Early Language and Literacy: A Window Slammed Shut
Yesterday, the Senate approved the same two-week extension of stopgap funding the House passed on Tuesday to keep the government operating until March 18th. This swift action may have closed a window of opportunity to reduce the language and literacy gap.
This continuing resolution contains $4 billion in cuts, with $890 million in cuts targeted at education. Of particular concern is the elimination of literacy funding through the Striving Readers and Even Start programs. These programs were included in the cuts because they are not contained in the President’s proposed 2012 budget. The real story is that while the President wouldn’t continue these specific programs, he would certainly continue efforts to improve literacy in our country.
Why is the loss of literacy funding a concern for babies? Last year, the President also proposed—and succeeded in getting Congress to direct much of this same funding toward—a new birth-through-12th grade approach that would ensure our children have the literacy skills to help them succeed in school. 15% of literacy funds would be directed at children from birth through prekindergarten age. For the first time, education policy is explicitly recognizing that literacy isn’t just about reading and writing in elementary school; rather, it is part of a process that begins at birth as babies learn to communicate and begin to acquire language.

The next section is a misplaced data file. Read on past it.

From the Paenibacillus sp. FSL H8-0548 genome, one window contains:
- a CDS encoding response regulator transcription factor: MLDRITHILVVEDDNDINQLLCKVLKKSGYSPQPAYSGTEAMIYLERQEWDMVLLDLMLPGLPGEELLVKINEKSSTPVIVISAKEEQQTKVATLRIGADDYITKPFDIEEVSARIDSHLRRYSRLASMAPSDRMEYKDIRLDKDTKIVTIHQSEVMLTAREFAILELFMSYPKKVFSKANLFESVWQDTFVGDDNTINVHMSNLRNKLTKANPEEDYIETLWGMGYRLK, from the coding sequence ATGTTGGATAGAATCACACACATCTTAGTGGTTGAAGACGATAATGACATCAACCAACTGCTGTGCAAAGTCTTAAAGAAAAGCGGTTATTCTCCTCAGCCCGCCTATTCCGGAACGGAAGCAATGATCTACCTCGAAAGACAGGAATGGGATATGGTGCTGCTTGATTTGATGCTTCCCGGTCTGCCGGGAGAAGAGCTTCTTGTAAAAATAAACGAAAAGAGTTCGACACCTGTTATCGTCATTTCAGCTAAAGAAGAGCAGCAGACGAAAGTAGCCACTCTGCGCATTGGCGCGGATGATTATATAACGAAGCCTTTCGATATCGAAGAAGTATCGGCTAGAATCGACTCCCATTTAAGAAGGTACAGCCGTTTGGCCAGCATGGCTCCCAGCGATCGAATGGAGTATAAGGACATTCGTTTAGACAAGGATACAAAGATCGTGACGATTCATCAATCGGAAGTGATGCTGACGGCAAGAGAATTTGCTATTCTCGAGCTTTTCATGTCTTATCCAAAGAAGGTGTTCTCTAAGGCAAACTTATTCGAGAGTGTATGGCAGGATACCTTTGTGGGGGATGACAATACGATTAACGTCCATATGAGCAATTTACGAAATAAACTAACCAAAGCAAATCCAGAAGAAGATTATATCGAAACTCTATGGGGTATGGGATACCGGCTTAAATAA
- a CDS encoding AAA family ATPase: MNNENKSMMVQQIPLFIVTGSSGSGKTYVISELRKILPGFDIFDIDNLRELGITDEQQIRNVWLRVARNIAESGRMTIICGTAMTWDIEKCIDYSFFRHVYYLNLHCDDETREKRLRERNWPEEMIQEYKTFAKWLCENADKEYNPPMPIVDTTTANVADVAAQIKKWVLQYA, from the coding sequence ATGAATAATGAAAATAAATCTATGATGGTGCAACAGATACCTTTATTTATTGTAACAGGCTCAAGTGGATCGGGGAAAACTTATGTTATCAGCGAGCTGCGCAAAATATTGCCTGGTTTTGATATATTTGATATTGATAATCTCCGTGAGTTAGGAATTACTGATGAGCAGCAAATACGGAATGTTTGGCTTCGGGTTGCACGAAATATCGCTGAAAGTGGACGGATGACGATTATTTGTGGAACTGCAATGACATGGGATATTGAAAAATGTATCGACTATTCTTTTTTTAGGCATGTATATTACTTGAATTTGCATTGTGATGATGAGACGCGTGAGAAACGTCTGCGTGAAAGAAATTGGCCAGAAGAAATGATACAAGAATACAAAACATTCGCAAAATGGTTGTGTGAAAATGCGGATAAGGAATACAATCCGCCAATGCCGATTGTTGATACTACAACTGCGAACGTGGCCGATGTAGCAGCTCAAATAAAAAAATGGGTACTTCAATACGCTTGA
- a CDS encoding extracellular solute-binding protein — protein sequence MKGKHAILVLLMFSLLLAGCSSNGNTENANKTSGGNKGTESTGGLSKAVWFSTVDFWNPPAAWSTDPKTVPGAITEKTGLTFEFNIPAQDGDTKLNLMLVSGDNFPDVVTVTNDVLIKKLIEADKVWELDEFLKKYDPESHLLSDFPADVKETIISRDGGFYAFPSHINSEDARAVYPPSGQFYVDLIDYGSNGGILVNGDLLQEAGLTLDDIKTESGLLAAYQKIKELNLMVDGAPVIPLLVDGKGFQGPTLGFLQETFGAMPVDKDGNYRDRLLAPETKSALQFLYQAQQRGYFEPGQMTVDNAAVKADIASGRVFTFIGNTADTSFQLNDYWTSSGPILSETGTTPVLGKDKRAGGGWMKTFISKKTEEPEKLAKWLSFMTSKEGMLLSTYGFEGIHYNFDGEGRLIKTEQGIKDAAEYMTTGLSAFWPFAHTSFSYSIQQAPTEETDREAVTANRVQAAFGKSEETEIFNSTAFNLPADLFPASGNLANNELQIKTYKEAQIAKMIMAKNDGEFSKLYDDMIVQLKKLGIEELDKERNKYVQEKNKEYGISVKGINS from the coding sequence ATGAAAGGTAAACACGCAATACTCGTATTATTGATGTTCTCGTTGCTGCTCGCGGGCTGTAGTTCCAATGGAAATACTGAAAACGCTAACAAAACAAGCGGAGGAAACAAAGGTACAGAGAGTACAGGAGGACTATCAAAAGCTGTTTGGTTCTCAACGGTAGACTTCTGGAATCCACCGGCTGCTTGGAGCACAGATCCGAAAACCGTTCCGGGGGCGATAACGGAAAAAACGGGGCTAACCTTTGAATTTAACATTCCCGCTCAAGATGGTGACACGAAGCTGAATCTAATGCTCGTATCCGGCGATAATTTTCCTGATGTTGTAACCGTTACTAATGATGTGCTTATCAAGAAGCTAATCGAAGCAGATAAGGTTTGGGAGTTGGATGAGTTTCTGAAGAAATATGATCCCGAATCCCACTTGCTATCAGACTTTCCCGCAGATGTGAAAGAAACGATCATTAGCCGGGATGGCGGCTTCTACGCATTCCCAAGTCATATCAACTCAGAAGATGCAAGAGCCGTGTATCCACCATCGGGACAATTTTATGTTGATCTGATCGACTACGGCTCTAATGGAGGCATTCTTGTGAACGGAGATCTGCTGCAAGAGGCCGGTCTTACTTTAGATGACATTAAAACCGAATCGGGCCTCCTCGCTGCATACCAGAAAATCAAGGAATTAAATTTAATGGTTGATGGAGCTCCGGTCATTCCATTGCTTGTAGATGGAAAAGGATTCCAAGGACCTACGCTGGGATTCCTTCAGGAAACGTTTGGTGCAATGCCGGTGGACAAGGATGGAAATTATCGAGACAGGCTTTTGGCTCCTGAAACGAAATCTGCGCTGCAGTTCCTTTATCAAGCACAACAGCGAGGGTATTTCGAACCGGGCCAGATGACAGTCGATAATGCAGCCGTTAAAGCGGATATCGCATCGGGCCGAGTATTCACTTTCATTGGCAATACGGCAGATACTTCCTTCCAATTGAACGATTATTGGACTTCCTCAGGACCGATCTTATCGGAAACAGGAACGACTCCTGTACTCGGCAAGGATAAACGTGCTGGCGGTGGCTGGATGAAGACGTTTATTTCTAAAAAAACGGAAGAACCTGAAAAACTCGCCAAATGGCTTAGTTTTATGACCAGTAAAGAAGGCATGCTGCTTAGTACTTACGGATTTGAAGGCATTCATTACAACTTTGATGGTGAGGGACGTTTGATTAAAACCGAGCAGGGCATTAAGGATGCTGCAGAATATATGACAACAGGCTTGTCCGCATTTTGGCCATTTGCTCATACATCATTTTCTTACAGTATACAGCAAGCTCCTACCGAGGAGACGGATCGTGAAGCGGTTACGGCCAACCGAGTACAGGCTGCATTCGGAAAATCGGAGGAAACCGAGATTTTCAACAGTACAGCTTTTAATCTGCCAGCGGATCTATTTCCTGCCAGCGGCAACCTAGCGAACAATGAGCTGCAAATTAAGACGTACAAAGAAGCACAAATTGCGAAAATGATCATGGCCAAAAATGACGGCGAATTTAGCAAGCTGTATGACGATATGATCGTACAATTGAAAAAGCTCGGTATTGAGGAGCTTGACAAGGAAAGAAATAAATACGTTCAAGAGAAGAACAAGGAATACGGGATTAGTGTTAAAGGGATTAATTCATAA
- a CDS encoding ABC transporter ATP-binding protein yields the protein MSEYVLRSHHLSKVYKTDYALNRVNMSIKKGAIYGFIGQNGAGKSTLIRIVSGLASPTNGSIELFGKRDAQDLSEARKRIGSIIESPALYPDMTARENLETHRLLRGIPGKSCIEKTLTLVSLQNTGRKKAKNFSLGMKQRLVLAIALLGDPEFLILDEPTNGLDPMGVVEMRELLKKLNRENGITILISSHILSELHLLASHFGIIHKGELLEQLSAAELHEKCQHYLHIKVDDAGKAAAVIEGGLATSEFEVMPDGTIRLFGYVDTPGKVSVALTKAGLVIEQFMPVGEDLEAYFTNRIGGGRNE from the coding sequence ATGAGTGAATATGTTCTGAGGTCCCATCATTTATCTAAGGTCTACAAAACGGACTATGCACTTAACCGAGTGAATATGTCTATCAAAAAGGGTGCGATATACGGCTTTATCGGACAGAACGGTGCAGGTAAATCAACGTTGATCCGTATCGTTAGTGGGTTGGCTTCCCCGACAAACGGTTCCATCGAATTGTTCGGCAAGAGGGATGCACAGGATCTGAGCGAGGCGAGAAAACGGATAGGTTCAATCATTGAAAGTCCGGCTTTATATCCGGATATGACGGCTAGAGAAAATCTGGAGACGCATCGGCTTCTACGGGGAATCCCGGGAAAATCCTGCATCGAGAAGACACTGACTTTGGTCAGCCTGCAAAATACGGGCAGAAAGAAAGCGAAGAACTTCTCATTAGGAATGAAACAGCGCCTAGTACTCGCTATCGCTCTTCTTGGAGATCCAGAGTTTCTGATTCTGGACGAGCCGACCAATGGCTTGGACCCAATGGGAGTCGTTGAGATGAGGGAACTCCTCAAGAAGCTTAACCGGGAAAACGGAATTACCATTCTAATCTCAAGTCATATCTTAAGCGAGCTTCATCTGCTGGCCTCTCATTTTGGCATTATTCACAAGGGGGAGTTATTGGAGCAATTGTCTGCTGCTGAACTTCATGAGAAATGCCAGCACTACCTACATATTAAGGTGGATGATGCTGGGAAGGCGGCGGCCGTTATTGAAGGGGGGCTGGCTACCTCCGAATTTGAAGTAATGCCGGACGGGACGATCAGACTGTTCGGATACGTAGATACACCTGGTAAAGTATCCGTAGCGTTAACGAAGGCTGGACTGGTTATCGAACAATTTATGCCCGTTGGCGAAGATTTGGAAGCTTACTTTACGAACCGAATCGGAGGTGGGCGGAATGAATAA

Supporting parents and early childhood professionals in nurturing language and communication in the youngest children can open a window that widens a child’s learning horizons instead of the achievement gap. If Congress doesn’t revisit the need to fund literacy efforts in the continuing negotiations over 2011 funding, for many children that window will indeed be slammed shut.
Read our newest policy brief A Window to the World: Early Language and Literacy Development and watch the video, A Window to the World.
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